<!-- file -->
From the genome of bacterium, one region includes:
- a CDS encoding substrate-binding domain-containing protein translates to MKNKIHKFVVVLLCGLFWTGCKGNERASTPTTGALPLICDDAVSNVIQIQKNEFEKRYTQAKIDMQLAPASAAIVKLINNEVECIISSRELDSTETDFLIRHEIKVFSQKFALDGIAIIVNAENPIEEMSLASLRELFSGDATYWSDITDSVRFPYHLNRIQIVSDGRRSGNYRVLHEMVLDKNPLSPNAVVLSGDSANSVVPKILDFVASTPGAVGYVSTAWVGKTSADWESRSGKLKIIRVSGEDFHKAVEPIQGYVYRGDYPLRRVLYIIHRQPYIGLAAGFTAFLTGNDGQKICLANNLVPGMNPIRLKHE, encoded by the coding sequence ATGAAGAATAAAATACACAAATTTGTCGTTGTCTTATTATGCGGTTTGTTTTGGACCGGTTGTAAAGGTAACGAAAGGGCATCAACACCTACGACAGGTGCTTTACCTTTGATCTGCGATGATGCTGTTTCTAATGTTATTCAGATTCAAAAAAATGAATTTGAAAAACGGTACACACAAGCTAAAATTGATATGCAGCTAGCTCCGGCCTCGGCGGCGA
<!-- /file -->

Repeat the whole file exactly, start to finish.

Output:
From the genome of bacterium, one region includes:
- a CDS encoding substrate-binding domain-containing protein translates to MKNKIHKFVVVLLCGLFWTGCKGNERASTPTTGALPLICDDAVSNVIQIQKNEFEKRYTQAKIDMQLAPASAAIVKLINNEVECIISSRELDSTETDFLIRHEIKVFSQKFALDGIAIIVNAENPIEEMSLASLRELFSGDATYWSDITDSVRFPYHLNRIQIVSDGRRSGNYRVLHEMVLDKNPLSPNAVVLSGDSANSVVPKILDFVASTPGAVGYVSTAWVGKTSADWESRSGKLKIIRVSGEDFHKAVEPIQGYVYRGDYPLRRVLYIIHRQPYIGLAAGFTAFLTGNDGQKICLANNLVPGMNPIRLKHE, encoded by the coding sequence ATGAAGAATAAAATACACAAATTTGTCGTTGTCTTATTATGCGGTTTGTTTTGGACCGGTTGTAAAGGTAACGAAAGGGCATCAACACCTACGACAGGTGCTTTACCTTTGATCTGCGATGATGCTGTTTCTAATGTTATTCAGATTCAAAAAAATGAATTTGAAAAACGGTACACACAAGCTAAAATTGATATGCAGCTAGCTCCGGCCTCGGCGGCGA